Private prisons and the Productivity Commission: where is the value for money?

Victoria has the among the highest level of inmates imprisoned in privately run jails in the world, alongside the US. flickr/rlevans

The Productivity Commission has just released a report on Government Services 2012 containing a 177 page chapter on corrective services.

It found one third of Victorian prisoners were held in private prison cells compared to the national average of 19.2%, and it cost $257 to house a Victorian prisoner per day compared to the national average of $216.

For several decades, Victoria has been able to boast the lowest imprisonment rate in Australia, a rate almost half that of New South Wales. But not for long, given the Baillieu government’s “tough on crime" agenda.

Reading through the lengthy chapter reporting on the nation’s corrective services, it is difficult to see how the Productivity Commission has assessed the value of corrective services throughout the country. Did the community get “value for money”? Did imprisonment keep the community safe, and did it prevent re-offending? These are the questions most concerned citizens would want to see addressed.

What represents value in a prison?

The report largely focuses on operational objectives, such as providing a safe, secure and humane environment, and effective “management” of offenders. It speaks of “reducing the risk of reoffending”. These objectives reflect more operational goals of harm minimisation, accepting that imprisonment in its present form can only be effective in “warehousing” offenders, rather than actually bringing about real change.

But the most interesting aspect of the report is the fact Victoria has almost twice the proportion of its inmates in private prison cells compared to the rest of the country, and that the private prisons are no cheaper to run than those run by the State authorities.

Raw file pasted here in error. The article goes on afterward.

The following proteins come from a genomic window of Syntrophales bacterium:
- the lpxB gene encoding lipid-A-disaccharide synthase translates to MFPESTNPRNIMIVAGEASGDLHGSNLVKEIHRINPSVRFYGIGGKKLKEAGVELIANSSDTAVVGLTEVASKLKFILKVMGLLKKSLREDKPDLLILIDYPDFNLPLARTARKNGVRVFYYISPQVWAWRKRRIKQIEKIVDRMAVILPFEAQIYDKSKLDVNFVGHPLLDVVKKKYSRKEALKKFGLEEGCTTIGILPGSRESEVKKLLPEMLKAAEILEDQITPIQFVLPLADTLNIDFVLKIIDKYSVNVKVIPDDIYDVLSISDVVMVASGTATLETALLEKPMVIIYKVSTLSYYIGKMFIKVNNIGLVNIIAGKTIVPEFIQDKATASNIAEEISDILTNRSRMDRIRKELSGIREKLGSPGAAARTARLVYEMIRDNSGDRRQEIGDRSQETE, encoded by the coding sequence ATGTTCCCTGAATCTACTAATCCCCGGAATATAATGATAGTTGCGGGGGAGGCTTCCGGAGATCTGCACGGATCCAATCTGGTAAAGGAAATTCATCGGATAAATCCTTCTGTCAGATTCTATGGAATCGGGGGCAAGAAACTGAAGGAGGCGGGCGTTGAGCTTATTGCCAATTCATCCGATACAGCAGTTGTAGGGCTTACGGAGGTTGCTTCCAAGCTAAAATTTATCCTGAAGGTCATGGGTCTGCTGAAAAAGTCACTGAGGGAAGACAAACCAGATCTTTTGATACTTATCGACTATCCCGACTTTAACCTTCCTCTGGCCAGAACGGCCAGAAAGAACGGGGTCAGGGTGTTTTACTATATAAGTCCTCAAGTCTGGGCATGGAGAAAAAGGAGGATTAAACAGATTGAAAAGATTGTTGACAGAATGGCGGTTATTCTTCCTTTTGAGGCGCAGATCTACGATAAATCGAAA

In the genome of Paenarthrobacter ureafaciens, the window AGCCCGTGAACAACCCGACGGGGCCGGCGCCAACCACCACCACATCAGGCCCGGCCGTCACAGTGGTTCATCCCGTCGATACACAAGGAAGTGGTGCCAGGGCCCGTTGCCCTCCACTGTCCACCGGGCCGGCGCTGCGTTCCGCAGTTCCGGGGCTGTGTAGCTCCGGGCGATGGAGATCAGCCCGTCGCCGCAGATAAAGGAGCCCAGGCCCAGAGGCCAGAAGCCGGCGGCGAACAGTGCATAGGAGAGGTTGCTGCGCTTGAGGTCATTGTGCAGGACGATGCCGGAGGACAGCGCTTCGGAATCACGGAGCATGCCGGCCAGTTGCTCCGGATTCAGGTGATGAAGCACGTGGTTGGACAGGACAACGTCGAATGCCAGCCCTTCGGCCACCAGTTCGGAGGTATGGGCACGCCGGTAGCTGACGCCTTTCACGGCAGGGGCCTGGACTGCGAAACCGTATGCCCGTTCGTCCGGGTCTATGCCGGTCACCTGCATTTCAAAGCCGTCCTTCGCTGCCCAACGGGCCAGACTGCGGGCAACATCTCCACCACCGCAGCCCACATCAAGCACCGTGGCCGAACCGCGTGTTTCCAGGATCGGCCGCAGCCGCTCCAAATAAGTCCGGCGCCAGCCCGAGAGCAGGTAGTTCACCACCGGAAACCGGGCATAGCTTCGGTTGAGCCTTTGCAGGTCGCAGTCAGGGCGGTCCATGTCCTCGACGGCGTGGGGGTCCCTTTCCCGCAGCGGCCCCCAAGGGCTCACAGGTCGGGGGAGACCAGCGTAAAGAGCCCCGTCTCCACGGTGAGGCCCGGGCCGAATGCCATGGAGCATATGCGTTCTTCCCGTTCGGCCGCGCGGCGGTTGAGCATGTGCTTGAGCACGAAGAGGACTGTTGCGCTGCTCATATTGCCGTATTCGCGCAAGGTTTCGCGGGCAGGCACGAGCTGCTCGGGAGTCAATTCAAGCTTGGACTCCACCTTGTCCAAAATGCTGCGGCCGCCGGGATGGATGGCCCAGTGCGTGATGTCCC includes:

The report fails to report that Victoria most likely has the highest level of prison privatisation compared to any jurisdiction in the world, far higher than the United States.

The prison industry

Since the privatisation of prisons throughout Australia over the past two decades, it may not be coincidental that the national prison population has increased at almost three times the rate of the national population.

In Victoria, the Productivity Report found expenditure on prisons has increased by 18% over the past five years. Clearly the private prison industry, more interested in doing well than doing good, has kept their shareholders very pleased. Their businesses grow when governments seek to incarcerate more of its citizens.

It would be in their interests to inflame fear of crime in a community and to encourage state governments towards law and order agendas.

Return on investment?

Given the expense involved in implementing an expansionary prison policy here in Victoria, you would hope such expensive investments were doing more than warehousing offenders.

Recent reports of the Australian Bureau of Statistics indicate that, on the contrary, the mortality rate of those recently released from prison was ten times what would be expected and that the reoffending rate upon release was increasing year-by-year.

Why then invest more and more of the Victorian Government’s resources into the expansion of the prison system when there is no equivalent evidence of an increase in crime in this State?

The law and order agenda was an effective means by which the Baillieu government gained power at the last election. If it seeks to build a cohesive and inclusive society, in the face of a growing population over the coming decade, it would do better to focus on creating affordable housing and livable communities.

Clear evidence exists proving that jurisdictions that have expansionary prison policies like Victoria are simply mining more and more deeply its most disadvantaged communities. The problem is that such an investment is producing questionable returns to the Victorian taxpayer.